Short term and long term

In the short term, we complete one action and observe the immediate results. For example, we grab a candy bar, and it satisfies our craving. We can repeat this cycle again and again, and we get predictable and repeatable results (well, until our stomach tells us we had too much candy.)

In the long term, however, we get other results than in the short term: while one candy satisfies our craving, one hundred days of repeated snacking will lead to some weight gain, and two years' worth of snacking will result in a wobbly tummy.

Thus, the virtuous cylce of "craving satisfied" is embedded in a vicious cycle of "gain weight."

Inseparability of cycles

In our simple example, it's impossible to separate the short-term virtuous cycle from the long-term vicious cycle: as the proverb goes, "you can't have your cake and eat it, too." The action that starts the virtuous cycle will also set the vicious cycle in motion. 

The desirable short-term outcomes of the virtuous cycle are immediately visible, so we're tempted to set it in motion. On the flip side, the long-term outcomes of the vicious cycle are invisible at the moment, so we're tempted to discount them in favor of the proven and tangible short-term benefits.

Shocking consequences

We find ourselves continuously repeating the virtuous cycle, with the firm belief that what we're doing is beneficial, until - one day, in our example, we get a Diabetes diagnosis: It's impossible to attribute the diabetes to any single piece of candy we consumed. Even worse: simply stopping the virtuous cycle of meeting our craving isn't going to change the situation we're in, and the process of reverting the vicious cycle will be difficult to impossible. There's no easy "undo" action related to anything we did in the past.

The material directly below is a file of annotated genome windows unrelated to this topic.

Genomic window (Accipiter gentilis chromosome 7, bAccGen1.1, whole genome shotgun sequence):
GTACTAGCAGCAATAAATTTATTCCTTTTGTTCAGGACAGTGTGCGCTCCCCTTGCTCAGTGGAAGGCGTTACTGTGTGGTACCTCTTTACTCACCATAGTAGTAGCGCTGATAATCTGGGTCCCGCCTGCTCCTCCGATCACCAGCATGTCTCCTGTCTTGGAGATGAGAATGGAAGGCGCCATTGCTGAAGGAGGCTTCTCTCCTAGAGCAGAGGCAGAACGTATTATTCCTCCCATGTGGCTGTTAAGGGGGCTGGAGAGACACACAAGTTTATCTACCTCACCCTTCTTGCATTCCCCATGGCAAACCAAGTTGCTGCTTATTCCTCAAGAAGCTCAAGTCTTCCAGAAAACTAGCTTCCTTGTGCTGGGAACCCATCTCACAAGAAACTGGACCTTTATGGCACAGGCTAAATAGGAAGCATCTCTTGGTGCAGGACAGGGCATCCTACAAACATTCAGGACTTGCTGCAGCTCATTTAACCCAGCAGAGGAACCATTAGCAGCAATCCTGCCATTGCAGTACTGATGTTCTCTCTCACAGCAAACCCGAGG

We were caught by the embedded larger context of our visible virtuous cycle: the invisible vicious cycle.

What does our little example imply for a software organization, then?

What you see isn't what you get!

Take a look at this diagram which illustrates the larger systemic context we may find ourselves in:

We always get positive feedback from our immediate action, so we learn that our action is good.

For example, let's say the developer who's always fastest (by skipping tests) learns that they get praise by customers and management, whereas the developers who are always slowest (by building quality in) learn that they'd get more appreciation by cutting short on quality.

The short-term virtuous cycle is that developers learn how to deliver faster and meet tight deadlines.

Unfortunately, by the time we realize the effects of the vicious cycle, our product is probably almost dead: it might take months, possibly years, to trace out and fix all the bugs in the code, and that's not even calculating the effort (and frustration) of adding tests to an unmaintainable codebase.

And worse than that, we only have developers left who have - over the years - learned that building quality in is bad for their careers.

By the time we've come to realize that the vicious circle has taken over, there's no quick fix any more, and the cost of change, at this point in time, is overwhelming.

Scrambling out of the mess

When we realize that we got something that we don't want, we have a myriad of problems to address:

  1. We must discover a way to re-wire the outer vicious cycle by disrupting it, and replacing it with a vicious cycle.

  2. We must become conscious that the presumed virtuous cycle did spin off a vicious cycle, and must stop triggering more of the vicious cycle.